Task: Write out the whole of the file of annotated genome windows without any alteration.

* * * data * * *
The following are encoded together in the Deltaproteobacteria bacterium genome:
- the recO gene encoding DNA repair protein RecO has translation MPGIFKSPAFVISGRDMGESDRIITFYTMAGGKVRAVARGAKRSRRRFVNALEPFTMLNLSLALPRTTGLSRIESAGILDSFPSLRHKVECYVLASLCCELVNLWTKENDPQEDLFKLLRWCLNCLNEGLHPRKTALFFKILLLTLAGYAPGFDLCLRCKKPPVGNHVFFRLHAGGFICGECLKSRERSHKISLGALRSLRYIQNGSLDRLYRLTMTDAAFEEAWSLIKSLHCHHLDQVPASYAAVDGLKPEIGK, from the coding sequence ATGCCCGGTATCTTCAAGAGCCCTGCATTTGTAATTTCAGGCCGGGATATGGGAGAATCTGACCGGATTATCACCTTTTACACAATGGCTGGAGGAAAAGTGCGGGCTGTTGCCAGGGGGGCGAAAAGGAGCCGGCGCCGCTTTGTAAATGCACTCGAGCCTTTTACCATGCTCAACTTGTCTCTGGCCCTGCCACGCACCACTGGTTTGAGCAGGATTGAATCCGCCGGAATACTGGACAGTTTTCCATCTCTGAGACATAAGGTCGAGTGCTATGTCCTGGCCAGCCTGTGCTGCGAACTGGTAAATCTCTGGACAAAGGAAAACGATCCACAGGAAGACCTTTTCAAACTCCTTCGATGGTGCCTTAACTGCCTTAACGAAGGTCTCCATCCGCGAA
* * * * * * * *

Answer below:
The following are encoded together in the Deltaproteobacteria bacterium genome:
- the recO gene encoding DNA repair protein RecO has translation MPGIFKSPAFVISGRDMGESDRIITFYTMAGGKVRAVARGAKRSRRRFVNALEPFTMLNLSLALPRTTGLSRIESAGILDSFPSLRHKVECYVLASLCCELVNLWTKENDPQEDLFKLLRWCLNCLNEGLHPRKTALFFKILLLTLAGYAPGFDLCLRCKKPPVGNHVFFRLHAGGFICGECLKSRERSHKISLGALRSLRYIQNGSLDRLYRLTMTDAAFEEAWSLIKSLHCHHLDQVPASYAAVDGLKPEIGK, from the coding sequence ATGCCCGGTATCTTCAAGAGCCCTGCATTTGTAATTTCAGGCCGGGATATGGGAGAATCTGACCGGATTATCACCTTTTACACAATGGCTGGAGGAAAAGTGCGGGCTGTTGCCAGGGGGGCGAAAAGGAGCCGGCGCCGCTTTGTAAATGCACTCGAGCCTTTTACCATGCTCAACTTGTCTCTGGCCCTGCCACGCACCACTGGTTTGAGCAGGATTGAATCCGCCGGAATACTGGACAGTTTTCCATCTCTGAGACATAAGGTCGAGTGCTATGTCCTGGCCAGCCTGTGCTGCGAACTGGTAAATCTCTGGACAAAGGAAAACGATCCACAGGAAGACCTTTTCAAACTCCTTCGATGGTGCCTTAACTGCCTTAACGAAGGTCTCCATCCGCGAA